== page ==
NEW YORK: The US is exploring plans to relocate some of its important assets from the Incirlik air base in Turkey to Greece.
Secretary of State Mike Pompeo will discuss such proposals on his visit to Souda Bay, a US naval facility on the northern shores of the Geek island of Crete.
The chairman of the Senate Foreign Relations Subcommittee for Europe, Wisconsin Sen. Ron Jonson, had already mentioned earlier in September that the US is considering Souda Bay as an alternative to Incirlik.
Jonson told the Washington Examiner that Turkish President Recep Tayyip Erdogan’s “disturbing” foreign policy has spurred American officials to intensify preparations to withdraw from Incirlik.
“It’s very concerning, which is one of the reasons (we) certainly are improving our military cooperation with Greece ... beefing up our presence in Souda Bay, because our presence, quite honestly, in Turkey is certainly threatened,” said Jonson.
Pompeo’s visit to Greece, the second to the region this month, comes as tensions in the eastern Mediterranean are at an all-time high between Greece and Cyprus on the one hand, and Turkey on the other.
Last year, Ankara signed a maritime accord with Libya’s Government of National Accord and sent its vessels, accompanied by the military, to begin gas exploration operations in areas of the Mediterranean that Greece considers part of its economic zone.
Disputes over rights to energy resources have raised concerns that they could escalate into open conflict.
The rebasing plans come at a time when Turkey has become an “increasingly unreliable NATO ally and partner to the US,” Paul Gadalla, a Washington DC-based analyst focused on the eastern Mediterranean who worked at the Carnegie Middle East Center, told Arab News.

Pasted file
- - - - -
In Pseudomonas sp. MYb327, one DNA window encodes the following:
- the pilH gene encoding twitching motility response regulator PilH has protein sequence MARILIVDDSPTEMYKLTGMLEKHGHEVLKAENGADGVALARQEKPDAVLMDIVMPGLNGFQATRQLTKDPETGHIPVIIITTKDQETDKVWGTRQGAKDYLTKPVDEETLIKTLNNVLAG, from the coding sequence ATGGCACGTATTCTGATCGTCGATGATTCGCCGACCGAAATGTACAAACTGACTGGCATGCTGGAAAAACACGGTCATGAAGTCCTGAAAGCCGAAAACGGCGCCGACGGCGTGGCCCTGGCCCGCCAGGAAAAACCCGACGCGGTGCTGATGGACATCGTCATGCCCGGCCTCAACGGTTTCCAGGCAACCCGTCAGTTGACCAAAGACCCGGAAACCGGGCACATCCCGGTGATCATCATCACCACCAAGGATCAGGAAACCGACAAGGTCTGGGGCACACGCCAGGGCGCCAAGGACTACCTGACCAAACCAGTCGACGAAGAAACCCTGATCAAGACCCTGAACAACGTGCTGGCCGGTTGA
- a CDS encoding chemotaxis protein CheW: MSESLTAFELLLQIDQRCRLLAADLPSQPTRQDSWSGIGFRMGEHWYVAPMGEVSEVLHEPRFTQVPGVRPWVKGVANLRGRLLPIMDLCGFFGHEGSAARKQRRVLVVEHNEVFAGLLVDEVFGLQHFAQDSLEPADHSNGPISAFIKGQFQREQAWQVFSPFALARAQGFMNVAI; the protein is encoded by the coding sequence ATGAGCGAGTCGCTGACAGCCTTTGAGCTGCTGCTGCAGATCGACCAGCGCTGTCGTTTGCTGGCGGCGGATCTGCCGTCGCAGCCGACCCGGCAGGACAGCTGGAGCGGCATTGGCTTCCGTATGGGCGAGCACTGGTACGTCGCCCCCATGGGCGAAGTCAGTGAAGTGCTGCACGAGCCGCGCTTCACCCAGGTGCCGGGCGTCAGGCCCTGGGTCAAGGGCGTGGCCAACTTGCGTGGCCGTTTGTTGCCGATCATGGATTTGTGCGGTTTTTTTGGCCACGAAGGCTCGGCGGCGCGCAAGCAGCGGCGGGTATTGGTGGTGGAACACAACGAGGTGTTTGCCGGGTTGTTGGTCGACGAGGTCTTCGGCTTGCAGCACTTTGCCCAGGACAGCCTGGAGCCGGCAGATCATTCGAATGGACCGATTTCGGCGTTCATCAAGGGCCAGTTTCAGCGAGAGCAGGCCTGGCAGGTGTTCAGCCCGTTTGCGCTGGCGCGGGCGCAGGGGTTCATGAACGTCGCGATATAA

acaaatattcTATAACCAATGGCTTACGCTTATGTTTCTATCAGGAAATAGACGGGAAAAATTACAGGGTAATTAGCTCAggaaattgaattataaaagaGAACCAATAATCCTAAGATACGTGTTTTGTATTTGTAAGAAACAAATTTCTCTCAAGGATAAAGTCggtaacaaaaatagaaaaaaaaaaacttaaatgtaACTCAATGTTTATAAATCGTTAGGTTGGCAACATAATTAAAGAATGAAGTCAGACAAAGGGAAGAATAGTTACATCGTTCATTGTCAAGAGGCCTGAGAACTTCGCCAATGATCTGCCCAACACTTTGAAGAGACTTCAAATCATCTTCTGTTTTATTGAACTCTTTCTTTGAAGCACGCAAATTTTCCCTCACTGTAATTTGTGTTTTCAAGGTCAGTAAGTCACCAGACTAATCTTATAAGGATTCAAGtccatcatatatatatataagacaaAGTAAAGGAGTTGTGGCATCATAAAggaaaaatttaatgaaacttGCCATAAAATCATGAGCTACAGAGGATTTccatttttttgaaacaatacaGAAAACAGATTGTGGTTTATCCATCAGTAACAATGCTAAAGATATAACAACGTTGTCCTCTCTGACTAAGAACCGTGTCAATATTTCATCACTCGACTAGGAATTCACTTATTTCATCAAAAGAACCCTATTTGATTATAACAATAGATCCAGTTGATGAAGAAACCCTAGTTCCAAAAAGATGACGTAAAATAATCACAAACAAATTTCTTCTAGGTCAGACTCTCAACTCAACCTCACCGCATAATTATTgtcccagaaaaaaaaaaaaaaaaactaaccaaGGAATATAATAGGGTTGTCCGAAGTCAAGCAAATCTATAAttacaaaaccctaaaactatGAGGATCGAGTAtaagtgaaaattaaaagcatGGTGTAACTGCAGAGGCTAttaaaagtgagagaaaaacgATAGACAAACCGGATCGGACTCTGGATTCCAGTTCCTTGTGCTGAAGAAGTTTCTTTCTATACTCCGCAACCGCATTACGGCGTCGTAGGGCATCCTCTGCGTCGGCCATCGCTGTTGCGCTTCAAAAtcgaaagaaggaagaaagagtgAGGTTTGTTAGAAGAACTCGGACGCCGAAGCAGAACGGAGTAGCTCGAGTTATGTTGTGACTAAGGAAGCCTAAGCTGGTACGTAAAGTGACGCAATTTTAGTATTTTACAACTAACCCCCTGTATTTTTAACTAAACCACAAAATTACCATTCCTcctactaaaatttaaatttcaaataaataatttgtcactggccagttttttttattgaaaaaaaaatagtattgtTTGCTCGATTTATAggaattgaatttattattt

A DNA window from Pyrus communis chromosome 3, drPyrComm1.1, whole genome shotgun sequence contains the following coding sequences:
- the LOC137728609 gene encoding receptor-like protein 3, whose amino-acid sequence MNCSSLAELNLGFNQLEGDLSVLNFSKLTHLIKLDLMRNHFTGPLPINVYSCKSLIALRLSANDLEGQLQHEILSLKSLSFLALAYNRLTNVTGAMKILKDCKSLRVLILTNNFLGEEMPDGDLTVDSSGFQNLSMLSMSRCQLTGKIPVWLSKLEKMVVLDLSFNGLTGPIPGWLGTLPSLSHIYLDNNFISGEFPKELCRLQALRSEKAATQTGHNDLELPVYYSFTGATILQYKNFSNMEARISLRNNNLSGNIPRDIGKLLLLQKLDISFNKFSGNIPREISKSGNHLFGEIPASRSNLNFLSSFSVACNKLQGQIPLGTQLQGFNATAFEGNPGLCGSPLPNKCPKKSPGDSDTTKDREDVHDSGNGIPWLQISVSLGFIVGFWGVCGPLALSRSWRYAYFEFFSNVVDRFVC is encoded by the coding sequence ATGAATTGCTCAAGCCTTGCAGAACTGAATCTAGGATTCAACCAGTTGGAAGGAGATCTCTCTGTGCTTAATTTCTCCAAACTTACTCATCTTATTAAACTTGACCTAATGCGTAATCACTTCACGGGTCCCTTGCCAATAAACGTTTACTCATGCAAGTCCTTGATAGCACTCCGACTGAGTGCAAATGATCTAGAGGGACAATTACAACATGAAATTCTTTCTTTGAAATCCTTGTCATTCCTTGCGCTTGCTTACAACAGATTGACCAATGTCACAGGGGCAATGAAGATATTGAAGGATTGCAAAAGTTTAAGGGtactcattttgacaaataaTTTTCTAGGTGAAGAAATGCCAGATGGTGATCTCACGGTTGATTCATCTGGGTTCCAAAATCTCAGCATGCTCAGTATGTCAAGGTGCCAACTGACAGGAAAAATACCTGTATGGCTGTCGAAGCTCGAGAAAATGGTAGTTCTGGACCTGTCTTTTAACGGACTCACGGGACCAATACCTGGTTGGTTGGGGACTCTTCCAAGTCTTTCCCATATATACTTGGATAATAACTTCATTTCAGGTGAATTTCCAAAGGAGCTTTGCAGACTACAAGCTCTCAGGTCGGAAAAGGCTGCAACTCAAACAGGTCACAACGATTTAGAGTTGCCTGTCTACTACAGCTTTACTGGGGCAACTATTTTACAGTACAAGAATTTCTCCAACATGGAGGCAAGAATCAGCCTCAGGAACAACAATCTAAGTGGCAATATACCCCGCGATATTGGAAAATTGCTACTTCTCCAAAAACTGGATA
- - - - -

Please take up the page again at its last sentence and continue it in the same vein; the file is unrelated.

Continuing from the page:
Erdogan decided last year, against strong objections from American and other NATO allies, to buy the sophisticated Russian S-400 air defense system.
“It’s unprecedented for a NATO member to make such a big weapons purchase from basically an enemy country,” said Gadalla.
Erdogan has also threatened to kick the US military out of the Incirlik air base if Congress imposes sanctions on Turkey for its purchase of Russian weapons.
“Pompeo is now telling Erdogan, ‘You know what? If you want to kick us out, we have an alternative’,” said Gadalla.
“Greece is more than willing and prepared to take on the role of the new, reliable partner. The Greeks are looking for a way to gain more diplomatic leverage over Turkey. They know Turkey wouldn’t attack US troops in Greece.”
For a decade, Greece had been mired in an economic crisis. It had a far-left government that was at loggerheads with the EU.
Now, Gadalla said, “Athens is really trying to bolster its reputation and prove that it’s a stable force in the eastern Mediterranean. It’s also looking for diplomatic support to protect its energy and geopolitical interests. Greece is also looking to expand its ties with the US in hopes of getting new weapons to revamp its military.”
He added: “The US, for its part, sees a major opportunity in Greece as well. As the country is in the process of privatizing its ports, the US is trying to limit China from buying those ports.”
The Chinese already own a controlling stake in the Port of Piraeus in Athens, one of the busiest Mediterranean ports.
China and Russia have been pushing to gain more influence in the region. Their endeavors are likely to intensify to fill the void that would be left by a possible American withdrawal from Incirlik.
Taking over the air base would “give Russia an even bigger bridgehead in the eastern Mediterranean to increase its presence,” said Gadalla.